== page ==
The birth and metamorphosis of Sir, You Are Being Hunted

With a little less than a week to go for the Sir, You are Being Hunted Kickstarter, and nearly double the pledge brought in, one of the game's creator's took a moment today to reflect on what got him and the game to where it is today.

In an essay on the game, Jim Rossignol writes about how he has always been driven to be a game creator, even as he wrote about video games for the likes of Rock, Paper, Shotgun. He writes about how that desire blossomed into idle chatter and eventually (perhaps inevitably) into action.

First, he writes, came developer Big Robot's initial commercial project, Fallen City. And then came Project Lodestone, a bit of technology the group whipped up to procedurally generate entire science fiction landscapes. That idea, the idea of procedurally generating "huge, living game worlds" was part of the impetus for Sir, You Are Being Hunted, Rossignol writes. That and a player running from a game's computer-controlled denizens.

"The notion that captured our imagination, and focused our decision-making, was the idea of AI hunting a player. Sir is founded on this idea," he said. "The title tells you everything. We loved the feeling of being on the back-foot in games: fleeing as much as fighting, knowing that escape, rather than victory in combat, was the true goal. The fear from being vulnerable. Mix this with a strong stew of British sci-fi and our indigenous terrain and accompanying folklore - moorland, tweed, robots, pheasants, rain, poachers, hunters, hounds, horror - and we had a heady mix. We couldn't resist plunging into it."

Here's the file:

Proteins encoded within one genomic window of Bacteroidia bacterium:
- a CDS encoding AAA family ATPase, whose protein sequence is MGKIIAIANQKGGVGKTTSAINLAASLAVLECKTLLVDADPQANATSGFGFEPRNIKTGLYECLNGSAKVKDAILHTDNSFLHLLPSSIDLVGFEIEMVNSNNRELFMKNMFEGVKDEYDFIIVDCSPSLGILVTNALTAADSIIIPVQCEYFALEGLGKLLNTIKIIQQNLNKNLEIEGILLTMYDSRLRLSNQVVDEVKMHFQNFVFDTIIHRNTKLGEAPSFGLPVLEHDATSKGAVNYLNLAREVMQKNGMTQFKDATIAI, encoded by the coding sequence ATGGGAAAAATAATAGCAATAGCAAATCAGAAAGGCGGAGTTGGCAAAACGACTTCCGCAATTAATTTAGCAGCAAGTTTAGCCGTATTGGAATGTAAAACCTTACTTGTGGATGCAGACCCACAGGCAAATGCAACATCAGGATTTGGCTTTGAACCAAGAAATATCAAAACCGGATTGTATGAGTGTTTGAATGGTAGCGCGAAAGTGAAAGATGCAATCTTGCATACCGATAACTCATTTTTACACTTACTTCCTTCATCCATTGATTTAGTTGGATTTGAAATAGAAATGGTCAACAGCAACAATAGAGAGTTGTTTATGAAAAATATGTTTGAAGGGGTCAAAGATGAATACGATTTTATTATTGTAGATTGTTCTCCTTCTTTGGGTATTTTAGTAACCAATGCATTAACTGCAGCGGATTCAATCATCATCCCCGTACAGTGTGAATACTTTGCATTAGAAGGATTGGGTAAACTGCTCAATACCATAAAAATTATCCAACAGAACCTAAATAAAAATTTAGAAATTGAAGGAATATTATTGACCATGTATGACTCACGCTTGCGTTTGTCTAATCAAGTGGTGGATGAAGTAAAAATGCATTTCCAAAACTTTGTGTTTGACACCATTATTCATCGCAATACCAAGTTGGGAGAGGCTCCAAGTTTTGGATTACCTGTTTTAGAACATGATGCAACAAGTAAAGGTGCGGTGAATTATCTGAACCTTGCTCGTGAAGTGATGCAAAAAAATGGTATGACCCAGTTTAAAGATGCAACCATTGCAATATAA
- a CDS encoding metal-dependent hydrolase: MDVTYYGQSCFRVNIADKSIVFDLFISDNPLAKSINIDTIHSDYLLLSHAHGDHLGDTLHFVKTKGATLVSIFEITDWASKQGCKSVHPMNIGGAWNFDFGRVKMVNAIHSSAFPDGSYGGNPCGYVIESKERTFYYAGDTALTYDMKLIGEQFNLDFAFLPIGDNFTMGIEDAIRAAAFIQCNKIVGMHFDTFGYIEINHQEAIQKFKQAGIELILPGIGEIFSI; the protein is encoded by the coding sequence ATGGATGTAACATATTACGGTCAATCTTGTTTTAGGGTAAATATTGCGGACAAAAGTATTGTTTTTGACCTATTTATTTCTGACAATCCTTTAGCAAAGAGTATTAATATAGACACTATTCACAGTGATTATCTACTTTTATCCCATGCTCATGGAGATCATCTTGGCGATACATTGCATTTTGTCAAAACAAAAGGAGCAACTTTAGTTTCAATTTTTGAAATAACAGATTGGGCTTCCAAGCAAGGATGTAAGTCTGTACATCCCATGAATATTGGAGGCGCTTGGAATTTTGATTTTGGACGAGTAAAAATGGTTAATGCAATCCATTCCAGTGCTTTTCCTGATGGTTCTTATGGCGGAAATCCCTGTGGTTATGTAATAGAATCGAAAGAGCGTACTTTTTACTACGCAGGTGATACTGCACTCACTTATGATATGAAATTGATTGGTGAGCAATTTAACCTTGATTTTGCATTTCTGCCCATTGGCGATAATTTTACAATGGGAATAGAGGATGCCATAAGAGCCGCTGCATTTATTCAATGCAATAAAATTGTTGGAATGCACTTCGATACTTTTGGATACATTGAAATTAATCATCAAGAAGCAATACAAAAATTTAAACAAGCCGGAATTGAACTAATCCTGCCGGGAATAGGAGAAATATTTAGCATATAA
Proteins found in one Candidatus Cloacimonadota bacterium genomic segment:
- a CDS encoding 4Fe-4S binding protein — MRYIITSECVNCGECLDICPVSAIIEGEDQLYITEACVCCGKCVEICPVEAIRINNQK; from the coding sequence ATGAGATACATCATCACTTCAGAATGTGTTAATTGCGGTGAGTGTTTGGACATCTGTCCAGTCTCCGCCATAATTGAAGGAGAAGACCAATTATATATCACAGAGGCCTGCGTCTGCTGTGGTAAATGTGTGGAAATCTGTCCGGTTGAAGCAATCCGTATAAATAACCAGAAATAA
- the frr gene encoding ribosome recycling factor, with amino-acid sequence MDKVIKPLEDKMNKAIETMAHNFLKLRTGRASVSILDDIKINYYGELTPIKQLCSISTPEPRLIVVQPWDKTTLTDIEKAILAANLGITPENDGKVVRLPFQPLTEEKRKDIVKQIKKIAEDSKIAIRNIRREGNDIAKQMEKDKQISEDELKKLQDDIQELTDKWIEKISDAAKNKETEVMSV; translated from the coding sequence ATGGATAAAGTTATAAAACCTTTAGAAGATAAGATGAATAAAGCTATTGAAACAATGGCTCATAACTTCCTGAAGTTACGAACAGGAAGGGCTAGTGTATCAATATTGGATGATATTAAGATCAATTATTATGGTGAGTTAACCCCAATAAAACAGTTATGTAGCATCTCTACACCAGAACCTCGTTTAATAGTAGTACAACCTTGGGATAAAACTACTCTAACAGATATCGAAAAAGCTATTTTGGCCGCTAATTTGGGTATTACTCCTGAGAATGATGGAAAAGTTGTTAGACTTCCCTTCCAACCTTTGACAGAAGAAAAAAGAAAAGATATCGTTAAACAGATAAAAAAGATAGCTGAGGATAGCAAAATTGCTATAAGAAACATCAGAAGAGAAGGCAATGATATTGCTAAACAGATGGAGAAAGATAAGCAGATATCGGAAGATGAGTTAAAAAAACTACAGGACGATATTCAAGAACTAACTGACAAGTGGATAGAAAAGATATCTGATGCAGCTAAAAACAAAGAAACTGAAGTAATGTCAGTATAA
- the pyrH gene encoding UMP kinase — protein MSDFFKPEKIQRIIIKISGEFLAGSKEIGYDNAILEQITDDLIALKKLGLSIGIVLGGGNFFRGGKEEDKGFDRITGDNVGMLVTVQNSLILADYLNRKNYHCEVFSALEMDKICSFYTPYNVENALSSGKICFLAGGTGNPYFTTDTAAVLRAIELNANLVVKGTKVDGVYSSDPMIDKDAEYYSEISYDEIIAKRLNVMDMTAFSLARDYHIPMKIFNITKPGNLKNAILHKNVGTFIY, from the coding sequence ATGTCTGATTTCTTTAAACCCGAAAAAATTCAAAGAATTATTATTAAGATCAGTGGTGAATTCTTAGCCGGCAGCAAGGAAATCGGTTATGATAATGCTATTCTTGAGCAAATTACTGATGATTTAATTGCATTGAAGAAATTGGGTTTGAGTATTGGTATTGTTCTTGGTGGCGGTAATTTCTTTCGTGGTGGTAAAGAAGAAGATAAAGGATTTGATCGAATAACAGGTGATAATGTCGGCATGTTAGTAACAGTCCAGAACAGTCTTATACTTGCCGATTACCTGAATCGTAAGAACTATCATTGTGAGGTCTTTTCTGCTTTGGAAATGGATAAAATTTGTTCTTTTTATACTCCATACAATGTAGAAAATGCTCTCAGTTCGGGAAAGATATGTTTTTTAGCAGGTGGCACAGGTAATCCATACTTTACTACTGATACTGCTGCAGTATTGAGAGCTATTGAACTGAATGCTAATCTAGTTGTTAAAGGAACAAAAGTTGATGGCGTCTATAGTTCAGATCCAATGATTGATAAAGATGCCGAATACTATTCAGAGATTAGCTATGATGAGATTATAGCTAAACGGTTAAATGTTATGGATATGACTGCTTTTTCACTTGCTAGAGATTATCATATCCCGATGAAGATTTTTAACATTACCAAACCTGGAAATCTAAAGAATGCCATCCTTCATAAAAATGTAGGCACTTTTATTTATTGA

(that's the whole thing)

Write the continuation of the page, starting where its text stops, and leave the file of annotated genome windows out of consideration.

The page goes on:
Lodestone became The British Countryside Generator, and Big Robot started looking about for ways to fund their idea. Eventually they landed on Kickstarter.

The result, Rossignol writes, is a "big game."

"This is the "big" game for us, not just because it's about keeping our developers at their computers," he writes. "It's big because it's the game that showcases our ideas and ideals, while at the same time being exactly the sort of thing we ourselves want to play. It contains solid examples of applying things we're really excited about in games: procedural generation, stealth, AI autonomy and life in the world. (We're aiming to have groups of robots meet, and then either get into a fight, or stop and chat, drinking tea and smoking pipes. We're obsessed with the idea of games which get on with their "life" without you, even when you are at the heart of the action.)"

Rossignol wrapped up his essay by saying he would answer any questions in the comments of the story. Head on over if you have any.

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